After days of anxious waiting, Bui Dang Khoa finally made it back to Vietnam on a special flight that brought 219 Vietnamese workers home from Equatorial Guinea.
Vietnam Airlines flight VN6 brings 219 Vietnamese citizens home from Equatorial Guinea (Photo: VNA)
On the road to airport in Bata, the largest city in the African country, the 23-year-old cook reunited with workmates he had not seen since entering quarantine several weeks ago due to COVID-19. They worked together at the Sendje hydropower project.
Placed in an area for workers who have tested negative for COVID-19, Khoa and other workers of this group fell into a deep, peaceful slumber after long days of concern.
Onboard the Vietnam Airlines Airbus 350, flight attendants and healthcare staff went about their business with special care.
In early July, after learning about the spread of the coronavirus among Vietnamese workers at the Sendje hydropower project, the Ministry of Labor, Invalids and Social Affairs asked the Foreign Ministry and the Vietnamese Embassy in Angola and Equatorial Guinea as well as the National Steering Committee for COVID-19 Prevention and Control to support businesses to bring the workers home.
It also directed three companies managing Vietnamese workers to coordinate with the major contractor of the project to suspend work at the site.
The ministry asked that guidelines on preventive measures against the pandemic be given to the workers, along with solutions to ensure hygiene in their accommodation, nutritious meals, and that their rights and interest be protected.
Recognising that the pandemic was spreading seriously with a high rate of infection and getting beyond the control of companies, the ministry proposed to the Prime Minister the organisation of a flight to bring all the workers home.
The flight was to protect the legitimate rights and interest of the workers and manifest the humanitarian policy of the Party and State.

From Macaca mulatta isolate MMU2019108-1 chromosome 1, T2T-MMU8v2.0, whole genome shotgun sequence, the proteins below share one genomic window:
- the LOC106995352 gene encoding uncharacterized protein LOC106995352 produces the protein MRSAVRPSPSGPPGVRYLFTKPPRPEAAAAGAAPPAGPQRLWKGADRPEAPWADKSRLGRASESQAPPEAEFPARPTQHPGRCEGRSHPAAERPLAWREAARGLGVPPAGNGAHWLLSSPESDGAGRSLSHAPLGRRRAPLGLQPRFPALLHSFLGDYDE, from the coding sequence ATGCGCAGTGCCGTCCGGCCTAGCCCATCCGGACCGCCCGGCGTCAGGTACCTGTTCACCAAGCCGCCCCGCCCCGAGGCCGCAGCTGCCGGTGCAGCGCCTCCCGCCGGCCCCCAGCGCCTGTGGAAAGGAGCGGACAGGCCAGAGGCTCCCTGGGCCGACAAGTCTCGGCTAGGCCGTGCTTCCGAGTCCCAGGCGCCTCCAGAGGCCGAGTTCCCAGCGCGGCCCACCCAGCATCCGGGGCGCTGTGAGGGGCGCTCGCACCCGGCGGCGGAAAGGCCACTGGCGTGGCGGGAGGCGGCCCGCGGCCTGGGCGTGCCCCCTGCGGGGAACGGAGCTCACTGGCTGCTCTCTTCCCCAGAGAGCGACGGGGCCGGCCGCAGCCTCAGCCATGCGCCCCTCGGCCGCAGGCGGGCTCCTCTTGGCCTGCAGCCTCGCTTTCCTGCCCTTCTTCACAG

Shortly afterward, Prime Minister Nguyen Xuan Phuc requested an immediate flight to evacuate the Vietnamese citizens from Equatorial Guinea and asked the Ministry of Foreign Affairs, ambassadors, and Vietnamese representative offices abroad to do their best to care for all Vietnamese citizens abroad.
His direction received a prompt response from sectors and agencies. Various meetings were convened to identify how to arrange the flight, along with measures to ensure flight safety, epidemiological hygiene, flight procedures, and support for the passengers throughout the flight.
Though dozens of flights have been conducted bringing Vietnamese citizens home from different points around the globe, this is the first time Vietnam has had to deal with a large number of infections itself at the same time, requiring particularly thorough preparations.
It was less than three weeks since the Prime Minister requested the flight when it landed at Noi Bai International Airport in Ha Noi, arranged at a lightning speed in a spirit of “no one left behind”. The “miracle” flight manifested the country’s collective strength being mobilised through difficulties and challenges. Leaving no one behind and putting life at the top priority have become key in the Vietnamese Government’s disease prevention and control efforts.
For Khoa and more than 200 other workers from the Sendje hydropower project, the past month has been an unforgettable roller coaster of emotions: anxiety, hope, and then joy and happiness.
Talking over the phone with a Vietnam News Agency (VNA) correspondent in Africa, the young man from Huong Son commune in Ha Noi’s My Duc district recalled that many workers who had been quarantined in Equatorial Guinea could not hold back their tears when they heard that the Government of their motherland was arranging a flight to bring them home. Many workers in Equatorial Guinea have updated VNA correspondents in the region on the situation.
Before boarding, on behalf of the workers and through VNA, Khoa said he wants to send his thanks to the Vietnamese Government and relevant agencies for arranging the flight. He and the workers chanted “I am Vietnamese” at the airport.
When the announcement came that the plane was about to land, through a window, Khoa saw green patchwork fields with rivers and small villages. Such emotional images have stayed with him over the last few days.
He understood that he and his workmates could not be welcomed with hugs and flowers from parents and relatives due to quarantine regulations. But there was one thing he knew for sure: his homeland is warmly welcoming his workmates and him back to Vietnam.